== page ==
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Saudi says will receive Palestinians late for Hajj - ASHARQ AL-AWSAT English Archive
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Saudi security forces march during a parade in preparations for the annual Muslim pilgrimage (Hajj) in Mecca December 3, 2008 (REUTERS)

Saudi security forces march during a parade in preparations for the annual Muslim pilgrimage (Hajj) in Mecca December 3, 2008 (REUTERS)

RIYADH, (Reuters) – Saudi Arabia is prepared to receive Palestinian pilgrims who arrive late for the Hajj pilgrimage which starts this week, an official said.

Palestinian pilgrims bound for the holy city of Mecca were prevented from leaving the Gaza Strip via Egypt on Saturday. The enclave’s Hamas Islamist rulers and the rival Fatah leadership in the West Bank blamed each other for the hold-up. “We hope Palestinian pilgrims will be able to carry out this Islamic duty and this is up to the Palestinian authorities,” Interior Minister Prince Naif said late on Wednesday after inspecting sites near Mecca. “We welcome them at any time. Even if they don’t arrive until the eighth day, we will receive them,” he said referring to Saturday, the eighth day of the Islamic month and when pilgrims begin to move from Mecca to the plain of Arafat.

Saudi Arabia has said it granted visas to Palestinians who registered for the Hajj through the Palestinian Authority, controlled by President Mahmoud Abbas’s Fatah faction.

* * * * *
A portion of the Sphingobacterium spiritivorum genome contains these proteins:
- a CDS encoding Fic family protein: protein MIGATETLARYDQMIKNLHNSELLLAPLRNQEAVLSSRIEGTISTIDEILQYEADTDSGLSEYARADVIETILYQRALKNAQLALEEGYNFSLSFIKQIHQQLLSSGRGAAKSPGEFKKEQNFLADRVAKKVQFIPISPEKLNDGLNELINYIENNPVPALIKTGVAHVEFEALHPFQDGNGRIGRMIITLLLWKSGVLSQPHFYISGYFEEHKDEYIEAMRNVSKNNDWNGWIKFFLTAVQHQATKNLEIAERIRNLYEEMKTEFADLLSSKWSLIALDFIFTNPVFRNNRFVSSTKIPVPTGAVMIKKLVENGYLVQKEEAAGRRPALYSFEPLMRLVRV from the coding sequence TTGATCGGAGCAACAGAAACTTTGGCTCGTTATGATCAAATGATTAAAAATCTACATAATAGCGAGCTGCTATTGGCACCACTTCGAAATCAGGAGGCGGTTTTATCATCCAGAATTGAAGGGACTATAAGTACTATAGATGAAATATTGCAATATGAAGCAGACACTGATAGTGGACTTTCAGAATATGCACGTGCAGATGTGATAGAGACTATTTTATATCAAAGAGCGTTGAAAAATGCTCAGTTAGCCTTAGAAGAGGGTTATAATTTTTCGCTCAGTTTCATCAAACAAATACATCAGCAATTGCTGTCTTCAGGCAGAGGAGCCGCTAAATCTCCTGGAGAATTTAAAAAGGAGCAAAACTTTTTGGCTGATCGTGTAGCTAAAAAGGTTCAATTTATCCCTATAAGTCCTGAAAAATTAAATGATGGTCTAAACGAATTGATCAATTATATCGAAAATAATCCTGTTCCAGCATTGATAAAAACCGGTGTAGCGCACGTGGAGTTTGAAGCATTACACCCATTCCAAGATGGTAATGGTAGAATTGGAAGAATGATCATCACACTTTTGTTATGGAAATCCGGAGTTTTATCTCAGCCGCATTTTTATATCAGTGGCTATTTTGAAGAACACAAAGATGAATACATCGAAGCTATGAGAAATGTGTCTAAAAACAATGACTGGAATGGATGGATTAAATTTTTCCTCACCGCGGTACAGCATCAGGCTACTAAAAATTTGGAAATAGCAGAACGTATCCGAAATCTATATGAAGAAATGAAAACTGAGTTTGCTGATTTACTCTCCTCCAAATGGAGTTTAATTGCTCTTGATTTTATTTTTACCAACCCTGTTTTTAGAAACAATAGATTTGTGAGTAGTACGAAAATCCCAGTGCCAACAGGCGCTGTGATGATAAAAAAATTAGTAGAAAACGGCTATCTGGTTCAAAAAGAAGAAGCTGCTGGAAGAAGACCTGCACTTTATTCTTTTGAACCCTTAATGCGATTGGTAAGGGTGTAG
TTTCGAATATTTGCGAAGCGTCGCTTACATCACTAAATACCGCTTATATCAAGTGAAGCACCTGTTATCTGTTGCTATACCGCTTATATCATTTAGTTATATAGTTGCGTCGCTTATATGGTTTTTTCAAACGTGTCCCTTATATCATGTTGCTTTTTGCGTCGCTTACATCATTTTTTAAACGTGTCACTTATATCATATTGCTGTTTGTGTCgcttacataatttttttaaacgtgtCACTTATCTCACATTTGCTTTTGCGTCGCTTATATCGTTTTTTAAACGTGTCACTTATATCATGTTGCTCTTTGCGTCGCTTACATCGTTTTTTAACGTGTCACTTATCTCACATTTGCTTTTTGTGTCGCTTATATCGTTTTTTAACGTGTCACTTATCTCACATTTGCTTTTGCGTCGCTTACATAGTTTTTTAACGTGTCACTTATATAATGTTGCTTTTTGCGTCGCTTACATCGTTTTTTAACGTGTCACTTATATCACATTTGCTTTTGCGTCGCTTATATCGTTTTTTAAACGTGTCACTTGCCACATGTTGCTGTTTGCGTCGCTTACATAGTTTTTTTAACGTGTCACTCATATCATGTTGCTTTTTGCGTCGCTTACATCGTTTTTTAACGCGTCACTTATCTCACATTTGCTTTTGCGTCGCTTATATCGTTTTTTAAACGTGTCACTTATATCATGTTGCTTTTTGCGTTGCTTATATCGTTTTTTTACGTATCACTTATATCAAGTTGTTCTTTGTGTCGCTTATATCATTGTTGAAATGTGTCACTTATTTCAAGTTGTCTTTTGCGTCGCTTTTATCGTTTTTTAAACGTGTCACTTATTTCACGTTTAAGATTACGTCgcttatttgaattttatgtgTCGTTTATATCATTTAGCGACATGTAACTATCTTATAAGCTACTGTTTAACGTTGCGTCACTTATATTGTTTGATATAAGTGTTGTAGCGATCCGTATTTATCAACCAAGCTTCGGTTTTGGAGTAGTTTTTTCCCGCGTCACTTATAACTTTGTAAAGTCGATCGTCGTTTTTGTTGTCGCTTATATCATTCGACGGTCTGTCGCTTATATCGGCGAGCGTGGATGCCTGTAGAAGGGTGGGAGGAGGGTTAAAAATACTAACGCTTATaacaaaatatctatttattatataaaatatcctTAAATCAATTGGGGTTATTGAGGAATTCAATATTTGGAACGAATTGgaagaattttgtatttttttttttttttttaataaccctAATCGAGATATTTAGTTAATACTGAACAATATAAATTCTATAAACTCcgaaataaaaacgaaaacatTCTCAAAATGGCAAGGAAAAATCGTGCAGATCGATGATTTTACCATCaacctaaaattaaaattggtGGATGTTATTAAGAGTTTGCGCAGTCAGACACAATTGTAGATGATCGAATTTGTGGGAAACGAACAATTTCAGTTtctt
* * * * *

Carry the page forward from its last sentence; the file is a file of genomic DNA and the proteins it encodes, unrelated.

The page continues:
Some 3,000 Gazans tried to arrange visas through Hamas, which seized control of the enclave last year.

Hamas is appealing to Saudi Arabia to give them visas and some leaders say they will prevent anyone leaving Gaza for the pilgrimage unless it does so.

“It does not concern us if they are Hamas or any other group. We look at Palestinian pilgrims as Muslim, no matter what their political affiliations are, we welcome the pilgrims,” the prince said. He said King Abdullah had granted Palestinians extra visas but it was not clear how many or whether this came in response to the problems in Gaza.

Both Saudi Arabia and Egypt have worked to promote an accord between the Palestinians to end a schism that has hamstrung Abbas’s efforts to secure a peace settlement with Israel.

Around 2 million pilgrims are expected to have arrived in the kingdom by Saturday for the Hajj, a duty for every able-bodied Muslim at least once in their lifetime.

Saudi Interior Minister Prince Naif bin Abdul Aziz al-Saud salutes soldiers during a military parade in the Saudi holy city of Mecca on December 3, 2008 in preparation for the Hajj (AFP)

Saudi Interior Minister Prince Naif bin Abdul Aziz al-Saud salutes soldiers during a military parade in the Saudi holy city of Mecca on December 3, 2008 in preparation for the Hajj (AFP)

Saudi security forces march in preparation of the annual Muslim pilgrimage (Hajj) in Mecca, December 3, 2008 (REUTERS)

Saudi security forces march in preparation of the annual Muslim pilgrimage (Hajj) in Mecca, December 3, 2008 (REUTERS)

Asharq Al-Awsat

Asharq Al-Awsat

Asharq Al-Awsat is the world’s premier pan-Arab daily newspaper, printed simultaneously each day on four continents in 14 cities. Launched in London in 1978, Asharq Al-Awsat has established itself as the decisive publication on pan-Arab and international affairs, offering its readers in-depth analysis and exclusive editorials, as well as the most comprehensive coverage of the entire Arab world.

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